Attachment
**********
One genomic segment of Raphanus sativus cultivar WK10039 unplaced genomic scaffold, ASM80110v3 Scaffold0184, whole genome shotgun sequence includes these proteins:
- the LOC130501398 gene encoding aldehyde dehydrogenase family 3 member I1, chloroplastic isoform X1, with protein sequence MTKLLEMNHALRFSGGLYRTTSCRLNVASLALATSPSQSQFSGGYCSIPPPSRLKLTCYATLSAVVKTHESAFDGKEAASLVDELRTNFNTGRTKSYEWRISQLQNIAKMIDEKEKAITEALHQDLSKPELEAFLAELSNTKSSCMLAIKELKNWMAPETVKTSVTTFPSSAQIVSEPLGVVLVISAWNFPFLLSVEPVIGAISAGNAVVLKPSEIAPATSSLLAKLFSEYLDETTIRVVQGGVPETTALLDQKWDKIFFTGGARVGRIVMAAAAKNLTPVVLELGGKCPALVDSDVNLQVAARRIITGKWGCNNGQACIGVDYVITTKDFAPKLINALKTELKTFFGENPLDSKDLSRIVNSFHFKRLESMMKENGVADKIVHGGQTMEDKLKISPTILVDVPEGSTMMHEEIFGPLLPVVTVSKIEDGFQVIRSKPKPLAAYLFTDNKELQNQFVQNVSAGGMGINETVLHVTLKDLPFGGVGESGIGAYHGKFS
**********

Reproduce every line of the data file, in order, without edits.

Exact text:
One genomic segment of Raphanus sativus cultivar WK10039 unplaced genomic scaffold, ASM80110v3 Scaffold0184, whole genome shotgun sequence includes these proteins:
- the LOC130501398 gene encoding aldehyde dehydrogenase family 3 member I1, chloroplastic isoform X1, with protein sequence MTKLLEMNHALRFSGGLYRTTSCRLNVASLALATSPSQSQFSGGYCSIPPPSRLKLTCYATLSAVVKTHESAFDGKEAASLVDELRTNFNTGRTKSYEWRISQLQNIAKMIDEKEKAITEALHQDLSKPELEAFLAELSNTKSSCMLAIKELKNWMAPETVKTSVTTFPSSAQIVSEPLGVVLVISAWNFPFLLSVEPVIGAISAGNAVVLKPSEIAPATSSLLAKLFSEYLDETTIRVVQGGVPETTALLDQKWDKIFFTGGARVGRIVMAAAAKNLTPVVLELGGKCPALVDSDVNLQVAARRIITGKWGCNNGQACIGVDYVITTKDFAPKLINALKTELKTFFGENPLDSKDLSRIVNSFHFKRLESMMKENGVADKIVHGGQTMEDKLKISPTILVDVPEGSTMMHEEIFGPLLPVVTVSKIEDGFQVIRSKPKPLAAYLFTDNKELQNQFVQNVSAGGMGINETVLHVTLKDLPFGGVGESGIGAYHGKFS